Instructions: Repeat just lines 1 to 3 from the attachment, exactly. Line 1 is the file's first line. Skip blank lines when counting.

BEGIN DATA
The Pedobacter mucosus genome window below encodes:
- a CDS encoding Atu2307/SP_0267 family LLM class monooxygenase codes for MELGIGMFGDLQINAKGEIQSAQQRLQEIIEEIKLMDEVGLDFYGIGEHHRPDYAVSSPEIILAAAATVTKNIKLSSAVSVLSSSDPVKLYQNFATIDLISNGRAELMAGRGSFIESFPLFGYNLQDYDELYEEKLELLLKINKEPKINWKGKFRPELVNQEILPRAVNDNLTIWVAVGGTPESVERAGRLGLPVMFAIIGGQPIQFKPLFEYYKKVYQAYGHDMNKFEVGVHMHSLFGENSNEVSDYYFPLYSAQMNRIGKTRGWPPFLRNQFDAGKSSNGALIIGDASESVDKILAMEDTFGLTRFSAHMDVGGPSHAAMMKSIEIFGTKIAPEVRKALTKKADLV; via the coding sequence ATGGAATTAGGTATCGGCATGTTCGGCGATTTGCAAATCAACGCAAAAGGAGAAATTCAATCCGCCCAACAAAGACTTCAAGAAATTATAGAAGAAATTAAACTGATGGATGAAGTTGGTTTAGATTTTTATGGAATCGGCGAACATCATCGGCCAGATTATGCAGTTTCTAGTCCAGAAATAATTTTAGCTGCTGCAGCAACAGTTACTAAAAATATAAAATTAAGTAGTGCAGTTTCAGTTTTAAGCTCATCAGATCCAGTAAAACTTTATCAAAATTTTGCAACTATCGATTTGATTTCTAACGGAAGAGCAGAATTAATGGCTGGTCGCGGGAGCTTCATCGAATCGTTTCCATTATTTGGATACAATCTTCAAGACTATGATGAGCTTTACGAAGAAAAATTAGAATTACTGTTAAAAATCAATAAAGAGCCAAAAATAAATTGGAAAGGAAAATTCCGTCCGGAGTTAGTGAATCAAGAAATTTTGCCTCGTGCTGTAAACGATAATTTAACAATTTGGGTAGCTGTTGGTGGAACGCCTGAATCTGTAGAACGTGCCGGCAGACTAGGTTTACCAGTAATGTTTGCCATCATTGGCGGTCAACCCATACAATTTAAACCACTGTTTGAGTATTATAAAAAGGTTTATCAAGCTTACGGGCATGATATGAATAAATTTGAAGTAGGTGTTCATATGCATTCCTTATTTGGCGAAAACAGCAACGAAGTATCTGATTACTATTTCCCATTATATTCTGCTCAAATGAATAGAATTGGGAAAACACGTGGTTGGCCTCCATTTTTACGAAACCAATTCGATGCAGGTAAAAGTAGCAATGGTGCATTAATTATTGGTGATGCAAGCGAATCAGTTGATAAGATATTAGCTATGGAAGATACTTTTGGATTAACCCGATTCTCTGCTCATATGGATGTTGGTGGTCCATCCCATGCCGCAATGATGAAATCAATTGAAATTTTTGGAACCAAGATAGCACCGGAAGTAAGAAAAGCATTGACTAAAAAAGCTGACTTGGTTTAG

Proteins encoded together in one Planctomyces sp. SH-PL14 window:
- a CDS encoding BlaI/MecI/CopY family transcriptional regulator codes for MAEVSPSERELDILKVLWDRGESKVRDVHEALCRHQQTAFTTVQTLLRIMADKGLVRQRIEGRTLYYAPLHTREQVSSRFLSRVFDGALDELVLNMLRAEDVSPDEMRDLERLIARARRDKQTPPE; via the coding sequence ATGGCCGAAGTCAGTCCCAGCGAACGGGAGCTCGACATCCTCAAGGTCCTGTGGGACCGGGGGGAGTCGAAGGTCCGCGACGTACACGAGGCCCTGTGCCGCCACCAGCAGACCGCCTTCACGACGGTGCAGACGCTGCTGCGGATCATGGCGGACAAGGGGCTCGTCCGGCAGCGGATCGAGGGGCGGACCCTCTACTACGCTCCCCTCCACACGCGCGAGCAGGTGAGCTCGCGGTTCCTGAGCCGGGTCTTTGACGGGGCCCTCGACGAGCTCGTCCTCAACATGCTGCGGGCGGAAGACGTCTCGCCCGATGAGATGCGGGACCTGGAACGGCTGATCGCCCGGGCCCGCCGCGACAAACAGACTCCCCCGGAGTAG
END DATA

The Pedobacter mucosus genome window below encodes:
- a CDS encoding Atu2307/SP_0267 family LLM class monooxygenase codes for MELGIGMFGDLQINAKGEIQSAQQRLQEIIEEIKLMDEVGLDFYGIGEHHRPDYAVSSPEIILAAAATVTKNIKLSSAVSVLSSSDPVKLYQNFATIDLISNGRAELMAGRGSFIESFPLFGYNLQDYDELYEEKLELLLKINKEPKINWKGKFRPELVNQEILPRAVNDNLTIWVAVGGTPESVERAGRLGLPVMFAIIGGQPIQFKPLFEYYKKVYQAYGHDMNKFEVGVHMHSLFGENSNEVSDYYFPLYSAQMNRIGKTRGWPPFLRNQFDAGKSSNGALIIGDASESVDKILAMEDTFGLTRFSAHMDVGGPSHAAMMKSIEIFGTKIAPEVRKALTKKADLV; via the coding sequence ATGGAATTAGGTATCGGCATGTTCGGCGATTTGCAAATCAACGCAAAAGGAGAAATTCAATCCGCCCAACAAAGACTTCAAGAAATTATAGAAGAAATTAAACTGATGGATGAAGTTGGTTTAGATTTTTATGGAATCGGCGAACATCATCGGCCAGATTATGCAGTTTCTAGTCCAGAAATAATTTTAGCTGCTGCAGCAACAGTTACTAAAAATATAAAATTAAGTAGTGCAGTTTCAGTTTTAAGCTCATCAGATCCAGTAAAACTTTATCAAAATTTTGCAACTATCGATTTGATTTCTAACGGAAGAGCAGAATTAATGGCTGGTCGCGGGAGCTTCATCGAATCGTTTCCATTATTTGGATACAATCTTCAAGACTATGATGAGCTTTACGAAGAAAAATTAGAATTACTGTTAAAAATCAATAAAGAGCCAAAAATAAATTGGAAAGGAAAATTCCGTCCGGAGTTAGTGAATCAAGAAATTTTGCCTCGTGCTGTAAACGATAATTTAACAATTTGGGTAGCTGTTGGTGGAACGCCTGAATCTGTAGAACGTGCCGGCAGACTAGGTTTACCAGTAATGTTTGCCATCATTGGCGGTCAACCCATACAATTTAAACCACTGTTTGAGTATTATAAAAAGGTTTATCAAGCTTACGGGCATGATATGAATAAATTTGAAGTAGGTGTTCATATGCATTCCTTATTTGGCGAAAACAGCAACGAAGTATCTGATTACTATTTCCCATTATATTCTGCTCAAATGAATAGAATTGGGAAAACACGTGGTTGGCCTCCATTTTTACGAAACCAATTCGATGCAGGTAAAAGTAGCAATGGTGCATTAATTATTGGTGATGCAAGCGAATCAGTTGATAAGATATTAGCTATGGAAGATACTTTTGGATTAACCCGATTCTCTGCTCATATGGATGTTGGTGGTCCATCCCATGCCGCAATGATGAAATCAATTGAAATTTTTGGAACCAAGATAGCACCGGAAGTAAGAAAAGCATTGACTAAAAAAGCTGACTTGGTTTAG

Proteins encoded together in one Planctomyces sp. SH-PL14 window: